An income tax return is a document that taxpayers file with the tax authorities, declaring their income, expenses, deductions, and taxes owed to the government. It is a crucial document that enables the government to track the income of individuals and ensure that they pay taxes on their income.
The income tax return serves as a legal record of a taxpayer's income and tax payments, allowing them to claim refunds, credits, and deductions. Filing an income tax return is mandatory for individuals and businesses that earn income above a certain threshold, as defined by the tax laws of the country.
In India, the Income Tax Act, 1961, governs the taxation of income and the filing of income tax returns. The Act specifies the rules and procedures for filing an income tax return, and the government updates these rules and procedures from time to time to ensure efficient tax administration and compliance.
Who Needs to File an Income Tax Return?
An income tax return is a document filed with the tax authorities by an individual or entity that shows their income, expenses, and other relevant information for a particular financial year. The purpose of filing an income tax return is to determine the tax liability of the individual or entity and to facilitate the collection of taxes by the government.
Determining whether an individual needs to file an income tax return depends on several factors, such as their income, age, and residential status. The following criteria must be considered when determining whether an individual needs to file an income tax return in India:
Income: Any individual whose total income for the financial year 2022-23 exceeds the basic exemption limit of Rs. 2.5 lakhs must file an income tax return. The basic exemption limit for senior citizens (aged 60 years or above but less than 80 years) is Rs. 3 lakhs, and for super senior citizens (aged 80 years or above), it is Rs. 5 lakhs.
Example: Mr. A is a salaried employee who earned Rs. 3.5 lakhs during the financial year 2022-23. As his income exceeds the basic exemption limit of Rs. 2.5 lakhs, he is required to file an income tax return.
Residential Status: An individual who is a resident in India and has earned any income during the financial year must file an income tax return in India. However, non-residents are required to file an income tax return only if their income in India exceeds the basic exemption limit.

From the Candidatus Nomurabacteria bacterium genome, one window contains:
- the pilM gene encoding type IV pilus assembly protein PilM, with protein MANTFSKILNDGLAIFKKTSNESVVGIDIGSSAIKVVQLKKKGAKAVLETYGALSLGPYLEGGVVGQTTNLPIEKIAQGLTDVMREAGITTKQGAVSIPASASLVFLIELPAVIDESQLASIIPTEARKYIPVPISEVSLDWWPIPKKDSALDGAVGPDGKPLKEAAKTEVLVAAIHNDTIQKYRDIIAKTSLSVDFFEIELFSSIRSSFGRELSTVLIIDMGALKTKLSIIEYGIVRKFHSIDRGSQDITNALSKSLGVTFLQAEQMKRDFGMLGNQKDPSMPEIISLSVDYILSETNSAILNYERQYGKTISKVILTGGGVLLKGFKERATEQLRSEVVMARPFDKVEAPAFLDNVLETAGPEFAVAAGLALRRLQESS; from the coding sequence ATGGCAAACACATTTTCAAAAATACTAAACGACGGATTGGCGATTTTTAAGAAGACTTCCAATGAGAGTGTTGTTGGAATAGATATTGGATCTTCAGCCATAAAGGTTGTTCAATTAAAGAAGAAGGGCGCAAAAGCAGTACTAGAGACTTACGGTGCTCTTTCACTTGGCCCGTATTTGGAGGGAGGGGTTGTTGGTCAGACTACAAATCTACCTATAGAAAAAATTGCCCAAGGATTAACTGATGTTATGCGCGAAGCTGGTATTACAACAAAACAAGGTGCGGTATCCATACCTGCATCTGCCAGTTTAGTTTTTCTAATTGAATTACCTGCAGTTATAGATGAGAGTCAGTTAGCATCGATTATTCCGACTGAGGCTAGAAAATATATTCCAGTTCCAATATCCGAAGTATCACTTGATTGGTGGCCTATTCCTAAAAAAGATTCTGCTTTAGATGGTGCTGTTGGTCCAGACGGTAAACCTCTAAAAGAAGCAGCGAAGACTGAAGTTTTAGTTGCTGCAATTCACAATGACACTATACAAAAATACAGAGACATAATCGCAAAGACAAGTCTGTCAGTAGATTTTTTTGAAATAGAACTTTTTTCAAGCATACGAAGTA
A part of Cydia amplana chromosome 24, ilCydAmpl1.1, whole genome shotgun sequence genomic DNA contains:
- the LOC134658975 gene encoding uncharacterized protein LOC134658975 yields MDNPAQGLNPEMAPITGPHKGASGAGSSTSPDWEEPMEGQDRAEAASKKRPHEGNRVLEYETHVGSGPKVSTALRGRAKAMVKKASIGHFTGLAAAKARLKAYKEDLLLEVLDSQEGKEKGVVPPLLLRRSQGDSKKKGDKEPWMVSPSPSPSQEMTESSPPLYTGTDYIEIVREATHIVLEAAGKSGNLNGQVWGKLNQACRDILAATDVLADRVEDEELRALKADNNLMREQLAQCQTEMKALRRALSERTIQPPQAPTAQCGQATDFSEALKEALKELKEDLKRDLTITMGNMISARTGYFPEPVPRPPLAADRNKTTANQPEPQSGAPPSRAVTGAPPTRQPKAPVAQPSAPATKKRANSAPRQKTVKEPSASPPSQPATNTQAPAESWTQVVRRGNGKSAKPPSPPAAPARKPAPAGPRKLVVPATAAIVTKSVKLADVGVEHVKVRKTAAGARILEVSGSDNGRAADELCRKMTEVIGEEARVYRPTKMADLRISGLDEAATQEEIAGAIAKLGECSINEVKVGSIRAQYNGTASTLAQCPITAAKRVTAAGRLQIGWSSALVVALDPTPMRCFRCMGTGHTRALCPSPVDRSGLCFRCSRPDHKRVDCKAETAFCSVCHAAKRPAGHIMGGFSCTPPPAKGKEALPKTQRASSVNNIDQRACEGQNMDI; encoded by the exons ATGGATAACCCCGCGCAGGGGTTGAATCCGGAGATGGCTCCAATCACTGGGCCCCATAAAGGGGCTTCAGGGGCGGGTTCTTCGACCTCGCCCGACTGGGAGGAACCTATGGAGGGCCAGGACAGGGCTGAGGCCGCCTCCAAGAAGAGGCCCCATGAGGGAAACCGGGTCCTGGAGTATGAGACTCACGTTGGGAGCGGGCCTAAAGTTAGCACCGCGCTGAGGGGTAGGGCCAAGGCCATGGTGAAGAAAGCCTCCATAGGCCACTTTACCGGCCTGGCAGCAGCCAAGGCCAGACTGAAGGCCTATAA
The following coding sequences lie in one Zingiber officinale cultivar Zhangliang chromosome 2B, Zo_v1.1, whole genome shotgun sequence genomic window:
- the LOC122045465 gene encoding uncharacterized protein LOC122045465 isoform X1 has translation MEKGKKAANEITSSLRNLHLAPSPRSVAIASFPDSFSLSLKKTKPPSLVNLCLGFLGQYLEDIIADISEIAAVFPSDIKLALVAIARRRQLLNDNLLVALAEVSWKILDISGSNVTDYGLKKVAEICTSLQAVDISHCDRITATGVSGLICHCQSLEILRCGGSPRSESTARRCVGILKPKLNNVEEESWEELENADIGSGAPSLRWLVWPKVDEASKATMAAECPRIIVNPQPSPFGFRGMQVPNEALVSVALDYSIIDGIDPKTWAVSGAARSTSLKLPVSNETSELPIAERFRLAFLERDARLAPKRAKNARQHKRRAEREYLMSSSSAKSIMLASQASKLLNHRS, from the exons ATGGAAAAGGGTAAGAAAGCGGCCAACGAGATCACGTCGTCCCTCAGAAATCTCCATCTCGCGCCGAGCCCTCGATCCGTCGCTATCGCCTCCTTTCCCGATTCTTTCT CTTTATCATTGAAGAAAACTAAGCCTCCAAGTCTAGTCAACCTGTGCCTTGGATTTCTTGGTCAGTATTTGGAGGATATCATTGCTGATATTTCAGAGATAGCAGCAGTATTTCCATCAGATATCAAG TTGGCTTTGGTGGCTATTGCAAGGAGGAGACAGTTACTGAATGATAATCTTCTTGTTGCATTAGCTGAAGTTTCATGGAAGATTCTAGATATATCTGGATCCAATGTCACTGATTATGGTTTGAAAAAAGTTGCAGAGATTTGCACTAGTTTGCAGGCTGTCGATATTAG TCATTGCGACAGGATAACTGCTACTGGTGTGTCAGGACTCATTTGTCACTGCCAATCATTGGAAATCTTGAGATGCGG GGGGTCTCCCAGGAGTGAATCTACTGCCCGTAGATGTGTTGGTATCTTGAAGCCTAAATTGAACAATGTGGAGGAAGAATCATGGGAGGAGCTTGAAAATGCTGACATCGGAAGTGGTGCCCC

Example: Ms. B is a non-resident Indian who earned Rs. 3 lakhs from a fixed deposit in India during the financial year 2022-23. As her income in India exceeds the basic exemption limit of Rs. 2.5 lakhs, she is required to file an income tax return in India.
Who is required to file the return of income?
The return of income is a mandatory form that taxpayers must submit to the Incometax Department. In this form, taxpayers must communicate the details of their income earned during the financial year. The provisions relating to the filing of the return of income depend on the status of the taxpayer, whether it be a company, partnership firm, individual, charitable or religious trust, political parties, or certain associations. In this blog post, we will provide an overview of the provisions relating to the return of income.
Individual/HUF/AOP/BOI/Artificial Juridical Person: Every individual/HUF/AOP/BOI/artificial juridical person has to file the return of income if his total income (including income of any other person in respect of which he is assessable) without giving effect to the provisions of section 10(38), 10A, 10B, 10BA 54, 54B, 54D, 54EC, 54F, 54G, 54GA, or 54GB or Chapter VIA (i.e., deduction under section 80C to 80U), exceeds the maximum amount which is not chargeable to tax i.e. exceeds the exemption limit.
It is mandatory for a taxpayer to file their income tax return if their income exceeds the basic exemption limit of Rs. 2.5 lakhs for individuals and HUFs, Rs. 3 lakhs for senior citizens (between 60 to 80 years of age), and Rs. 5 lakhs for super senior citizens (above 80 years of age). Failure to file a mandatory return can result in penalties under Section 271F of the Income Tax Act,1961
- For very senior citizens (age 80 or more): Rs 500000
- For Senior citizens (age 60-80): Rs 300000
- For others (age less than 60): Rs 250000
He is required to file an Income tax return as his income before deduction of chapter VI(80C in this case)(in present case Rs 370000) is more than the maximum amount which is not chargeable under Income Tax Act is Rs 2,50,000 for AY 2023-24
So if your Gross Total income before deductions is less than Rs 250000/- for the assessment year 2023-24 and your age is less than 60 then no need to file an income tax return(subject to other conditions applicable for foreign income and bank accounts).
Example:2 Suppose an individual (age less than 60 years), during FY 2022-23 AY 2023-24 having an Income of Rs 4 Lakh from long-term capital gain from shares sale exempted under section 10(38).
He is required to file an Income tax return as income before exemption u/s 10(38) is more than maximum amount which is not chargeable under Income Tax Act ie Rs 2,50,000 for Ay 2023-24.
Companies: Every person, being a company, must file its return of income compulsorily, irrespective of whether its income is a profit or a loss.
Partnership Firms: Every person, being a partnership firm (including Limited Liability Partnership), has to file its return of income compulsorily, irrespective of its income being profit or loss.